Learn about this recipe from our historic foodways staff, then try it at home
This recipe is a little tricky. The title leads you to believe the “sweet biscuit type” macaroons are to be served with a cream sauce. However, in reality this author uses macaroni instead. Macaroni was very expensive during the 18th century because the Italians were the only people with the machinery to make the “foreign paste.”
These are to be had at any confectioner’s shop in London, and the newer they are the better; boil in water only till very tender, to half a pint of cream put half a spoonful of flour, some sugar and nutmeg, with a morsel of salt, stir it over the fire till it is thickish, cool it, and put in the yolks of three eggs, and a morsel of oiled new butter, stir it well together, and put in your macaroons, put a nice little rim of puff paste round your dish, pour in your ingredients, and put it to bake little sugar over it, and serve to the table. This is not what we call macaroons of the sweet biscuit sort, but a foreign paste, the same as vermicelli, but made very large in comparison to that.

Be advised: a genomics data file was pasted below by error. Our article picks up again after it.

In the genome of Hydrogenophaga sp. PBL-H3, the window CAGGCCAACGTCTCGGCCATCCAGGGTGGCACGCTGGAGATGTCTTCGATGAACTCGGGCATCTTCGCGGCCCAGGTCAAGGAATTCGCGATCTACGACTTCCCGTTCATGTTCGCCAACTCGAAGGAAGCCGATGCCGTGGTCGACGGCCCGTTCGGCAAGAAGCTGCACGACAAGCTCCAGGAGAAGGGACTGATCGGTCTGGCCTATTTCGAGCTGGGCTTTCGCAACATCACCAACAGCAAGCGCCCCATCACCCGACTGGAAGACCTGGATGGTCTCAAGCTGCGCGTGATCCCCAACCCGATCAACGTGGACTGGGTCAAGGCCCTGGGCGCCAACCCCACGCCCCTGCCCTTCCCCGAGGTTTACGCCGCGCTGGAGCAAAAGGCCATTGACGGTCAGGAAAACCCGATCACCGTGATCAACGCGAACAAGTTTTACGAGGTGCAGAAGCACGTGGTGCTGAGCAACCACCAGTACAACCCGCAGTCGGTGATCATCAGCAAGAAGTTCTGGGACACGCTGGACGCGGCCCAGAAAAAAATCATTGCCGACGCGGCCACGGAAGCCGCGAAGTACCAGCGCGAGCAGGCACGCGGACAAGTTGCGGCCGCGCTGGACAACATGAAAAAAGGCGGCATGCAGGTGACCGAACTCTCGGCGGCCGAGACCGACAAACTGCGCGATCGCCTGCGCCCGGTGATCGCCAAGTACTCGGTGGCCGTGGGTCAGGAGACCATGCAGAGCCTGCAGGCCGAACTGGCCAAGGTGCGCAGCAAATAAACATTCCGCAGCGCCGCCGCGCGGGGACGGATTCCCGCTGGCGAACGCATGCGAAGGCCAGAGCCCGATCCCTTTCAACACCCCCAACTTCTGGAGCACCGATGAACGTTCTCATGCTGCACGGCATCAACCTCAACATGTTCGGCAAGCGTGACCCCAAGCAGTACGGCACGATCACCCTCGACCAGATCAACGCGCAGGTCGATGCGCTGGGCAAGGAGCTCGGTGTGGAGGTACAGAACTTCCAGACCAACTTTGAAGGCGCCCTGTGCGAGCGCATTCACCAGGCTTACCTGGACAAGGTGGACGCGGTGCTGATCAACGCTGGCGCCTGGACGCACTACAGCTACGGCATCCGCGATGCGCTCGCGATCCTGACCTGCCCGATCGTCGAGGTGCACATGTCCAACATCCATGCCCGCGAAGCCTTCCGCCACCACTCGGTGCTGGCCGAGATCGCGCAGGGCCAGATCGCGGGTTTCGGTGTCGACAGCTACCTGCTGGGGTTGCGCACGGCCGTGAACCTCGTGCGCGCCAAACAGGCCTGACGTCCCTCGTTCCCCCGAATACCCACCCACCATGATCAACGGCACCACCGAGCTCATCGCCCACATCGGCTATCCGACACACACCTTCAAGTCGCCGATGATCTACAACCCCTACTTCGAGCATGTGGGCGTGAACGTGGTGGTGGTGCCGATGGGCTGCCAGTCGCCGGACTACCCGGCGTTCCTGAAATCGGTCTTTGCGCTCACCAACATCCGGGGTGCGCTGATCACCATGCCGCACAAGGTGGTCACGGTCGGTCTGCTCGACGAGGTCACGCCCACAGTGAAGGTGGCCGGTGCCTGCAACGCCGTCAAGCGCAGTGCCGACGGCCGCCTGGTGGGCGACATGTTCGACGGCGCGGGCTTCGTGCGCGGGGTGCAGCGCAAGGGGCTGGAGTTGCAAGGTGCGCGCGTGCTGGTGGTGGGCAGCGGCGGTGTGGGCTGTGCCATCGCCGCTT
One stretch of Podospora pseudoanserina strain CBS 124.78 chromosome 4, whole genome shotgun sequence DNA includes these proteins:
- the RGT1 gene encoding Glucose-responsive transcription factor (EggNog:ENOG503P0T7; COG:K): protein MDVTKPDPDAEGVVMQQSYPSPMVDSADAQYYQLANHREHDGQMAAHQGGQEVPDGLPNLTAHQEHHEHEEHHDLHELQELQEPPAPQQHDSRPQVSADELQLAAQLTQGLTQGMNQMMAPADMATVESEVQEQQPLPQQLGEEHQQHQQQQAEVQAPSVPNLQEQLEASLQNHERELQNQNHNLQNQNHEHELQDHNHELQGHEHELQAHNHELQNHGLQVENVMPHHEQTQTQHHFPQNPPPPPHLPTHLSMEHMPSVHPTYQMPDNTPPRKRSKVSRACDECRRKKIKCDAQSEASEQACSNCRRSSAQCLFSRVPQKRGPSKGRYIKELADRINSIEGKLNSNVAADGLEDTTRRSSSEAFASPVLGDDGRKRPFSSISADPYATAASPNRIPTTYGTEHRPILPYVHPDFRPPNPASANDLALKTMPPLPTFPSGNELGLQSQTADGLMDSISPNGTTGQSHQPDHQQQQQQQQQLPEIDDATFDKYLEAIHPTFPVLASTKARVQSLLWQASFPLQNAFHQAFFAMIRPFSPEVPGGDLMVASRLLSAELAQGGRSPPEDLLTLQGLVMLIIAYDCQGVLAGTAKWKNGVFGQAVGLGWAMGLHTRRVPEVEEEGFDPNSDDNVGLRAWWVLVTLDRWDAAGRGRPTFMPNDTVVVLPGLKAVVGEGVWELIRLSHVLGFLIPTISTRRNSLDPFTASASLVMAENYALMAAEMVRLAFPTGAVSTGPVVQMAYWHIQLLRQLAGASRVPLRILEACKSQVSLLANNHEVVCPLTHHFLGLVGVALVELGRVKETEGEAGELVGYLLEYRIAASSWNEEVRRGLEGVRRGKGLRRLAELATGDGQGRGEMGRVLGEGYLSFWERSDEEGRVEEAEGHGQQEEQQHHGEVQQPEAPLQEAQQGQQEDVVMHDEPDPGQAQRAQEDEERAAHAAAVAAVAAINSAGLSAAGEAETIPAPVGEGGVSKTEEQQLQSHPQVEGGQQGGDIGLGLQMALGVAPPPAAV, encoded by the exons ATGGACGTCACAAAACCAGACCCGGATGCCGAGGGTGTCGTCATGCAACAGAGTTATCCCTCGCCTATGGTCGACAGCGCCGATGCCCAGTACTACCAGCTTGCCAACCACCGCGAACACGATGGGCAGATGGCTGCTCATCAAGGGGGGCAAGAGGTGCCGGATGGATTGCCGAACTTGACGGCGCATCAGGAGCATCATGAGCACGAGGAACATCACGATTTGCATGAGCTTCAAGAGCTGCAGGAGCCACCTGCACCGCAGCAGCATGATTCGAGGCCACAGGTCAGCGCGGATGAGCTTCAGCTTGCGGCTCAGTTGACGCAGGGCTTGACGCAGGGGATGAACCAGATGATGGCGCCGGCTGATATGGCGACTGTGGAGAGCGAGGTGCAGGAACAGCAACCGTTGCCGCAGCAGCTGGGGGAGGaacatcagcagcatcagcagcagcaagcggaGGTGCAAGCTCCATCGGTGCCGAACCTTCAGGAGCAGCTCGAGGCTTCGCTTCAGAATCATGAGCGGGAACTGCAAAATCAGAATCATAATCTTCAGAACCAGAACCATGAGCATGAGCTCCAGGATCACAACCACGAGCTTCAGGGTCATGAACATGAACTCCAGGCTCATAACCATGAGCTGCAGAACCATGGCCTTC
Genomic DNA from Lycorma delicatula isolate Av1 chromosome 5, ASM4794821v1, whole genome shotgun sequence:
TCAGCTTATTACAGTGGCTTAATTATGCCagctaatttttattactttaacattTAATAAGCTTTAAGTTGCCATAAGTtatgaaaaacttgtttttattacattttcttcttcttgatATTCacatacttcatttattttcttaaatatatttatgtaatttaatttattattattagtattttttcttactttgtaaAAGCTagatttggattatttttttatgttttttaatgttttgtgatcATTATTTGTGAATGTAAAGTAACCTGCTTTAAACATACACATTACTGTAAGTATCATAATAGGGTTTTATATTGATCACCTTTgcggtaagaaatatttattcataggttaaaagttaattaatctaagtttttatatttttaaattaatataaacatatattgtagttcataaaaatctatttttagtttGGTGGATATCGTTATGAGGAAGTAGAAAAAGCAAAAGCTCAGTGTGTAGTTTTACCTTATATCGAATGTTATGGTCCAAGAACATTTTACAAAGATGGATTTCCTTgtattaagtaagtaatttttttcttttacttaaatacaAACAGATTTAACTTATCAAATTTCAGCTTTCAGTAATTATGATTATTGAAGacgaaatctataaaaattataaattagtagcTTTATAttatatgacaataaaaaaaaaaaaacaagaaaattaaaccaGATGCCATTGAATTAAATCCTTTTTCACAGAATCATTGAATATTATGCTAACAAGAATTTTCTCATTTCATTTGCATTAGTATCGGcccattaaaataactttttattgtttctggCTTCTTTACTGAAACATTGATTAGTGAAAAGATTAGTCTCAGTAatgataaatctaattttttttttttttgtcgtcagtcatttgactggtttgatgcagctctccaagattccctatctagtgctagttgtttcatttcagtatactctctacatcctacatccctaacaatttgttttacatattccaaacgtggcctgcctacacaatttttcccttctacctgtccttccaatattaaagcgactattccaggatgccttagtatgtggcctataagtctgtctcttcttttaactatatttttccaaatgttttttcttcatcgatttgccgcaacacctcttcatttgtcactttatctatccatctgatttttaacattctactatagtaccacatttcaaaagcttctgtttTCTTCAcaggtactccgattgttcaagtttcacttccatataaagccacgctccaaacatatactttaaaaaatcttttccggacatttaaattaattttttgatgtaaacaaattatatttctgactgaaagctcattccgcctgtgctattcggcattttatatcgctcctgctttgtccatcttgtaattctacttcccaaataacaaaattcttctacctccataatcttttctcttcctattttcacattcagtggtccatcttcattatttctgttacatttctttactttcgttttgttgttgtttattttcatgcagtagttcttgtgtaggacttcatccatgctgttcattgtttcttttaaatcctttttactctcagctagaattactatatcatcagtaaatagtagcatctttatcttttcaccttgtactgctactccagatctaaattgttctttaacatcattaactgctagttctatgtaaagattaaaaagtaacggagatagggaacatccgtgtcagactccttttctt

– Verral, Verral’s Complete System of Cookery, p.119
- 4 oz. ziti
- 1 Tbsp. flour
- ½ tsp. ground nutmeg
- 3 egg yolks
- 1 cup cream (you may substitute skim milk or low fat cream)
- 2 Tbsp. sugar
- 2 Tbsp. butter (¼ stick)
- Puff pastry for 9” pie plate
- Preheat oven to 375°F.
- Boil pasta in water for 8 to 10 minutes until tender. Rinse and drain.
- In a saucepan, combine cream, flour 1 Tbsp. sugar, and nutmeg. Stir over medium heat until mixture thickens.
- Remove from heat and add butter, stirring butter in until it is melted and blended. Let cool.
- Whip egg yolks and add to the mixture. Beat until smooth and well blended.
- Add rinsed pasta to sauce mixture. Stir well and pour into puff pastry.
- Bake in 375°F oven for 20 minutes. Top should be golden and custard fairly firm.
- Remove from oven and sprinkle 1 Tbsp. sugar over the top. Serve.